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This Is How You Lose the Time War Amal El-Mohtar and Max Gladstone

2019. (cw: death, grief; some violence, blood, body horror, suicide)

I am shocked that TVTropes doesn’t have an entry for This Is How You Lose the Time War, because it is made of tropes. It demands genre savvy reading; how else are you to make sense of two time traveling agents, Red and Blue, whose missions are to cultivate and prune the branching strands of time? (How do you win the time war? By eliminating every future where your enemy exists and leaving only those where you do.) Enemies to Lovers: yes, from the first pages, an epistolary romance, as Red and Blue write letters to each other across space and time. But still, the flip is so gorgeous (I laughed out loud at “Ha-ha, Blueser,” smiled at “Blueberry,” weakened at “Dearest Lapis”), that soon you’re looking and waiting for each new letter just as Red and Blue do.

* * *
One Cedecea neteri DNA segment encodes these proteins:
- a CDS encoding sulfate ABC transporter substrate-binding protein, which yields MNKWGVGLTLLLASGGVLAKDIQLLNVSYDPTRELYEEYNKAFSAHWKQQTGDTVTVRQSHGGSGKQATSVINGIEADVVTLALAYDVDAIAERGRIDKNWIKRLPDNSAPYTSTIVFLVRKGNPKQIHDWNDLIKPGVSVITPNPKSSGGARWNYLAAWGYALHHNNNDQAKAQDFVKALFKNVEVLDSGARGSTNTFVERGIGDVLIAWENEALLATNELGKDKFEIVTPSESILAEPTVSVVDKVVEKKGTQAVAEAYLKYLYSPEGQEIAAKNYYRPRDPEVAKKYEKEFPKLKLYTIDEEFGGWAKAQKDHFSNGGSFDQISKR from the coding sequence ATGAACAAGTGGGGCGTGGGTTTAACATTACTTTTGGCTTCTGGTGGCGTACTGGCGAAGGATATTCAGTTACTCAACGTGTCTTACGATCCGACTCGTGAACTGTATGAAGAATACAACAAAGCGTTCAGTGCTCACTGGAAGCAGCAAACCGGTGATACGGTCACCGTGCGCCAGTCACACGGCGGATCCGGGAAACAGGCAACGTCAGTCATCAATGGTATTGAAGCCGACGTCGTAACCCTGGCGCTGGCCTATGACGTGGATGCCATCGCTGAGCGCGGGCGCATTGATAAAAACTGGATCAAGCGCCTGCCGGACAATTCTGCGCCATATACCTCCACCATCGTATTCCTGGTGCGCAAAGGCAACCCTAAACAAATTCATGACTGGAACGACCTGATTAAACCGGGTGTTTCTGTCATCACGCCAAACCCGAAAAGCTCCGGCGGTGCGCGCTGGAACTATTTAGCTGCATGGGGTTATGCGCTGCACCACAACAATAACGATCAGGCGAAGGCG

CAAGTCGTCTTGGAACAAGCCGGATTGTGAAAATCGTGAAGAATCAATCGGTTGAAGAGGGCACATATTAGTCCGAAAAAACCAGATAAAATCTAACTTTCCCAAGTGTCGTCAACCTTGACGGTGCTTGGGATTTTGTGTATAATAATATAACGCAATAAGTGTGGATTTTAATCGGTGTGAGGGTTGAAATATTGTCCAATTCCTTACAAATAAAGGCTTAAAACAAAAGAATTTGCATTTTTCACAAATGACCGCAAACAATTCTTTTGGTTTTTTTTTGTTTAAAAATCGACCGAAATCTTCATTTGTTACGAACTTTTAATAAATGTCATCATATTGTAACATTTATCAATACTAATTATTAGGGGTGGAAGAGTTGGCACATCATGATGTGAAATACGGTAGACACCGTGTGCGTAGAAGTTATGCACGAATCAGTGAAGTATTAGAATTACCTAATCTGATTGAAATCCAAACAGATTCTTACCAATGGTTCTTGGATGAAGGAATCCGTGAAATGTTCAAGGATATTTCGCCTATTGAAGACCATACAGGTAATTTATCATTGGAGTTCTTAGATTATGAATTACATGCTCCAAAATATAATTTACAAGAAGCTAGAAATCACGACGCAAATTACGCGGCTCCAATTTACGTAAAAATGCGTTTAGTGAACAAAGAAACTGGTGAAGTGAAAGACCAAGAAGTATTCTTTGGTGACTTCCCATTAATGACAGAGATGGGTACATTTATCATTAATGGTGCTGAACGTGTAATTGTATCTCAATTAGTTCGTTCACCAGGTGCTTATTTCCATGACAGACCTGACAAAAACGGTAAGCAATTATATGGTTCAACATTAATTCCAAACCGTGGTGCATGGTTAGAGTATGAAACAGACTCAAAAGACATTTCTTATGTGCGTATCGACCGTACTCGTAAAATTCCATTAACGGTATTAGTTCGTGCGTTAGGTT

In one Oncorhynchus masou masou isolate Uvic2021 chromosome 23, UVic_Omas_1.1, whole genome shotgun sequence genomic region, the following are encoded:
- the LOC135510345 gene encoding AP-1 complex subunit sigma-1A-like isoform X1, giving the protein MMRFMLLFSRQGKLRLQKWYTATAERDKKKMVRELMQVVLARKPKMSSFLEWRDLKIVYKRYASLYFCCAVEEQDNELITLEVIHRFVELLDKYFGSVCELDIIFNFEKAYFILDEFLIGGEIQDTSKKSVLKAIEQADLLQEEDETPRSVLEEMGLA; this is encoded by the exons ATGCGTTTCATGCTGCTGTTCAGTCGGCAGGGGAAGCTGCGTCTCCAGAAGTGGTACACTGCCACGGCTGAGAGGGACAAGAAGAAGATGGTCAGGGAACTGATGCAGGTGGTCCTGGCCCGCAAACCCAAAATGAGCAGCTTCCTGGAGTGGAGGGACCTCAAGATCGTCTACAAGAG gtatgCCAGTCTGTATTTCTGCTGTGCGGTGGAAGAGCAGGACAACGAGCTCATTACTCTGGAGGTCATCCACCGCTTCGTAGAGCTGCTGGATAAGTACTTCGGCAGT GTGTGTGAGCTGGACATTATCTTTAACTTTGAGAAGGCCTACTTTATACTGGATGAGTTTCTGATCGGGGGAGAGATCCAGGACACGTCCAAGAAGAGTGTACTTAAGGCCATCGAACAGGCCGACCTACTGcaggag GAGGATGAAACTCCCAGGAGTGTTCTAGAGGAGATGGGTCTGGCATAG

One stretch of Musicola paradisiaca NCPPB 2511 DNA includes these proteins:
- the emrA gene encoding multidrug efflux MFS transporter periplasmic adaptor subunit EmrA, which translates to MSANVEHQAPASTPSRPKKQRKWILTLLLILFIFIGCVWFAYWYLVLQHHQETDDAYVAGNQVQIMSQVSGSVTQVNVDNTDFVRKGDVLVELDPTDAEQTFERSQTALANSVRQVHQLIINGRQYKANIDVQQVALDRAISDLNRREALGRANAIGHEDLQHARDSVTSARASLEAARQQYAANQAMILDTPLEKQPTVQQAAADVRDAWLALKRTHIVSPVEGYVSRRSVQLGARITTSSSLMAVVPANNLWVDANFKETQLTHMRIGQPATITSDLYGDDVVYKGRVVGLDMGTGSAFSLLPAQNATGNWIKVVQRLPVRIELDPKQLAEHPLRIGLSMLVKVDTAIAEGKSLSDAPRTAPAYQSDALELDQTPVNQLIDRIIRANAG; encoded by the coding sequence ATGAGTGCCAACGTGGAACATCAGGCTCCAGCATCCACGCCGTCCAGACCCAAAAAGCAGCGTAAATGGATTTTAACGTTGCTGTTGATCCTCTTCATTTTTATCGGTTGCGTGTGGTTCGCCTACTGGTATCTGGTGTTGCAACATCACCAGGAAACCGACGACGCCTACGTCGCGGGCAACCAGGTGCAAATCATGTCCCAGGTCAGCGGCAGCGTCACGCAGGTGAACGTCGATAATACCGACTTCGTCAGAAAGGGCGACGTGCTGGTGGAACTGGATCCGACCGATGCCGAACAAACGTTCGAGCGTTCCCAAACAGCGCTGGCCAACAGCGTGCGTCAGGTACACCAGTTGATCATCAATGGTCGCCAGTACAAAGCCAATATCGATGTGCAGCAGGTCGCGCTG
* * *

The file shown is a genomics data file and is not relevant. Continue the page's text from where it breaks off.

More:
Did I mention it’s gay? Queers in Space? And how. And then you start to feel the story head into Bury Your Gays, with bonus Gayngst-Induced Suicide, and it’s so frustrating, because the tropes are so tired, and you want them to be happy, to win, and then there’s a scene with Blue:

If Blue were a scholar—and she has played one enough times to know she would have loved to be—she would catalogue, across all strands, a comprehensive study of the worlds in which Romeo and Juliet is a tragedy, and in which a comedy. It delights her, whenever visiting a new strand, to take in a performance not knowing how it will end.

She is not delighted now. She watches the performance with all of the tense fervor of awaiting prophecy.

She leaves before the end.

It’s too obvious! There’s no subtlety! But somehow it still works, and the moment is devastating, beautiful, because you’ve just been told that even though you think you know how it ends, this book has time travel and you don’t know how it ends. I read the last fifth of the book through tears, and when finished I laughed, and cried, and did both at the same time for hours. This is not a device, it is not hyperbole; This Is How You Lose the Time War reduced me.